LO: calculate the forces acting on an object
Resultant force If you have multiple forces acting on an object, you can replace them with one single force that has the effect of all the other forces combined together. This single force is called the resultant force

Rules for calculating the resultant
LO: calculate the forces acting on an object Rules for calculating the resultant Forces that act in the same direction can be added together Forces that act opposite to each other must be taken away Forces that act vertically and horizontally CAN NOT be added and taken away from each other and MUST be considered separately.

Effects of forces - acceleration
LO: calculate the forces acting on an object Effects of forces - acceleration The resultant force on a stationary (not moving) object is zero! The resultant force on an object travelling at a constant velocity is zero! If a resultant force is applied to an object, either moving or stationary, it will accelerate in the direction of the force

P2 2.3 Force and acceleration
How is resultant force, acceleration and mass related to each other? Resultant force (N) = mass (kg) x acceleration (m/s2) F = ma

F m x a F = m x a Calculating forces F = force (N) m = mass (kg)
LO: calculate the forces acting on an object Calculating forces F = m x a F F = force (N) m = mass (kg) a = acceleration (m/s2) m x a

W m x g W = m x g Weight is a force W = weight (N) m = mass (kg)
LO: calculate the forces acting on an object Weight is a force W = m x g W W = weight (N) m = mass (kg) g = strength of gravity (m/s2) m x g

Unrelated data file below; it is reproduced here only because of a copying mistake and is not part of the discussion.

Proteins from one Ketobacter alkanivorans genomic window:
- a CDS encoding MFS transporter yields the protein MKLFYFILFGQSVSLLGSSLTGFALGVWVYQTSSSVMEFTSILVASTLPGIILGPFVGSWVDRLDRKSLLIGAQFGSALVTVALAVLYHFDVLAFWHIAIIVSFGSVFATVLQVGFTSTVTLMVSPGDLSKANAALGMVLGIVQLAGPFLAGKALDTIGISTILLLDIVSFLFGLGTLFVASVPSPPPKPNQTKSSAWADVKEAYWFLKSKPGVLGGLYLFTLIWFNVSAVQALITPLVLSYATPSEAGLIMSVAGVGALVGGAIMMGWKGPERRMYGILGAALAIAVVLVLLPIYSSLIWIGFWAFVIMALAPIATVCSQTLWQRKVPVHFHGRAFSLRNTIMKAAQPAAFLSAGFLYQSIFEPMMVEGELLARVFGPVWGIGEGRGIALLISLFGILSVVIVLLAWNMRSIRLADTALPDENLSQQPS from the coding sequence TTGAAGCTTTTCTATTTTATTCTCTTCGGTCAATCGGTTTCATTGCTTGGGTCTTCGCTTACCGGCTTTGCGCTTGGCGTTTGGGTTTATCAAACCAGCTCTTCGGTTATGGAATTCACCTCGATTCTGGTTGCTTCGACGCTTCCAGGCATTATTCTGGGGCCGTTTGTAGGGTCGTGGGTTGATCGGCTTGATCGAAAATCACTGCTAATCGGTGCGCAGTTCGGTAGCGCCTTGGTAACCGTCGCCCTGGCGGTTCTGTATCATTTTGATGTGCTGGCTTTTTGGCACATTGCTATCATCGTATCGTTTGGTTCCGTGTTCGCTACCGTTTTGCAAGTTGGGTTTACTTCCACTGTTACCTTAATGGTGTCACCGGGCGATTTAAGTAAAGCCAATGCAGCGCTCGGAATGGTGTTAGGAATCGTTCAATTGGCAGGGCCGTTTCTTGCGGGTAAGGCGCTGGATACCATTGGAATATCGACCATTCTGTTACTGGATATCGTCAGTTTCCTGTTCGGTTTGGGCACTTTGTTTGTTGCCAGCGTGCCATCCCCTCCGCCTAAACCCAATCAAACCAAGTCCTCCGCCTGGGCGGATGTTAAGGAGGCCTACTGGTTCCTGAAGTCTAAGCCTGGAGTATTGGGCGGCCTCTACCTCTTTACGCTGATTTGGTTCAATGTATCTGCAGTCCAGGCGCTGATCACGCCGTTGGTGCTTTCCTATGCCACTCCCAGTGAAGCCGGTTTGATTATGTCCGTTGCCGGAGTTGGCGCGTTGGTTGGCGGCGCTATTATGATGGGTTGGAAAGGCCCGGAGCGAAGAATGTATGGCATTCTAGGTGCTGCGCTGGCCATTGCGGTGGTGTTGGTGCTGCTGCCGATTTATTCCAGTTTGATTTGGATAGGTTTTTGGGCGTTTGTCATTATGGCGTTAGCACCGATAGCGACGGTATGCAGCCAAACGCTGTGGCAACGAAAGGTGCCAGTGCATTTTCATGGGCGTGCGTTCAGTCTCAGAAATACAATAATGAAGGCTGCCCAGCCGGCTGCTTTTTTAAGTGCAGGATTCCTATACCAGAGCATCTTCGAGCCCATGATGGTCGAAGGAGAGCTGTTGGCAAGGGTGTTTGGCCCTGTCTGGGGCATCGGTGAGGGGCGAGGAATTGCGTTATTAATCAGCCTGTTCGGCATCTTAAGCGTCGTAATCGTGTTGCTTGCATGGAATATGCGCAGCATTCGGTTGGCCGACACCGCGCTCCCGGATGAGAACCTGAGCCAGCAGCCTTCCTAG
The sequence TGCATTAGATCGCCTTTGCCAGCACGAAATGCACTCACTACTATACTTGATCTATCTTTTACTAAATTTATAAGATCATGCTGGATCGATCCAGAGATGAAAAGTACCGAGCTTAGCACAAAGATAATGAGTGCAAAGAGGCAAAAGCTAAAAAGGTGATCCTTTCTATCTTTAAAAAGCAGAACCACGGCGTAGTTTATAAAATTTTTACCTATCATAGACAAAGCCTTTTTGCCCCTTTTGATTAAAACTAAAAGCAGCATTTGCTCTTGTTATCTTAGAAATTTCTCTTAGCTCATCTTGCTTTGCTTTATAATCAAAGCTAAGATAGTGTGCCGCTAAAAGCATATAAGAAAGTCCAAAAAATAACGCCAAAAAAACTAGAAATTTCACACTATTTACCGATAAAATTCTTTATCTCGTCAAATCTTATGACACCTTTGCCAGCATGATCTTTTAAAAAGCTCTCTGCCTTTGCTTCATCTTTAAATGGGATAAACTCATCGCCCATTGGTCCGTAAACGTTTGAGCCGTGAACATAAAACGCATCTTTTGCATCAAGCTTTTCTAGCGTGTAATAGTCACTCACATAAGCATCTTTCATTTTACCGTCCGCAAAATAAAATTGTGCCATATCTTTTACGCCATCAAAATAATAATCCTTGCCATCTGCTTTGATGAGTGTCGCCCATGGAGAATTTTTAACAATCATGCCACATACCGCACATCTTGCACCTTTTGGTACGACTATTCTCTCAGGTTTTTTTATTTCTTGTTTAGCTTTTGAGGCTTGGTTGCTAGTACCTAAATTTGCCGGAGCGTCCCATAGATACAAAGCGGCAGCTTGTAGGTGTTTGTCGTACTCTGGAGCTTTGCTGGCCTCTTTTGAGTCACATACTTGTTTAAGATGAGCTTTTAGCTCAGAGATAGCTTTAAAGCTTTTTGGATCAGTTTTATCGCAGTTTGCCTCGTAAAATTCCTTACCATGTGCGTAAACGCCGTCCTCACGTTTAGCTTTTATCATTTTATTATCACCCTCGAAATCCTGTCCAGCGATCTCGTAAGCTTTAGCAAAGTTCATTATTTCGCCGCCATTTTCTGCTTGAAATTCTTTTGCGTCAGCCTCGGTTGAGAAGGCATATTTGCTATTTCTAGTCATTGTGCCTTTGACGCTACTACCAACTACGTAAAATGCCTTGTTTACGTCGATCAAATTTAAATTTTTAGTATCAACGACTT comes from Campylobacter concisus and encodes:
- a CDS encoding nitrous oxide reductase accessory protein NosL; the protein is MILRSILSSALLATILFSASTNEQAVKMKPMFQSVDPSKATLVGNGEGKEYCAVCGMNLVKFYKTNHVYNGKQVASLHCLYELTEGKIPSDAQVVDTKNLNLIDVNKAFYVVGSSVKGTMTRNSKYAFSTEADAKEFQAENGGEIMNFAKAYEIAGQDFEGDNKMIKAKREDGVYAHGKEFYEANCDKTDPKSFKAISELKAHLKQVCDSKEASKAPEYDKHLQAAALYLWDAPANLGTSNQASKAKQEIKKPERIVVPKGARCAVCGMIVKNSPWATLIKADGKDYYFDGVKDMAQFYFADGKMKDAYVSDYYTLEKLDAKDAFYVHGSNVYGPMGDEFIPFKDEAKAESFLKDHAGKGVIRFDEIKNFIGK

LO: understand the factors that affect the stopping distance of a car
Streamlining Most of the resistance forces that act on a car are due to air resistance. Streamlining a car will increase the top speed, even if the engine is giving the same power output

P2 2.4 On the road What is the resultant force on a vehicle travelling at constant velocity? What does the stopping distance of a vehicle depend on? What factors can increase the stopping distance of a vehicle? For any car travelling at constant velocity, the resultant force on it is zero. The braking force needed to stop a vehicle depends on a) the velocity of the vehicle and b) the mass of the vehicle. Stopping distance = thinking distance + the braking distance Factors affecting stopping distances: Tiredness, alcohol, drugs, how fast the vehicle is travelling, adverse road conditions and poorly maintained vehicles.

Stopping distance = thinking distance + braking distance
LO: understand the factors that affect the stopping distance of a car Stopping distance The stopping distance of a car is the minimum distance that a car can safely stop in Stopping distance = thinking distance + braking distance

What factors will affect
LO: understand the factors that affect the stopping distance of a car Thinking distance The thinking distance is the distance travelled by the vehicle in the time it takes for the driver to react alcohol other drugs and some medicines tiredness What factors will affect The thinking distance distractions, such as mobile phones speed

What factors will affect
LO: understand the factors that affect the stopping distance of a car Stopping distance The stopping distance is the distance travelled by the vehicle during the time the braking force acts weather condition of tyres/brakes What factors will affect The stopping distance speed condition of road

15+38 = 53m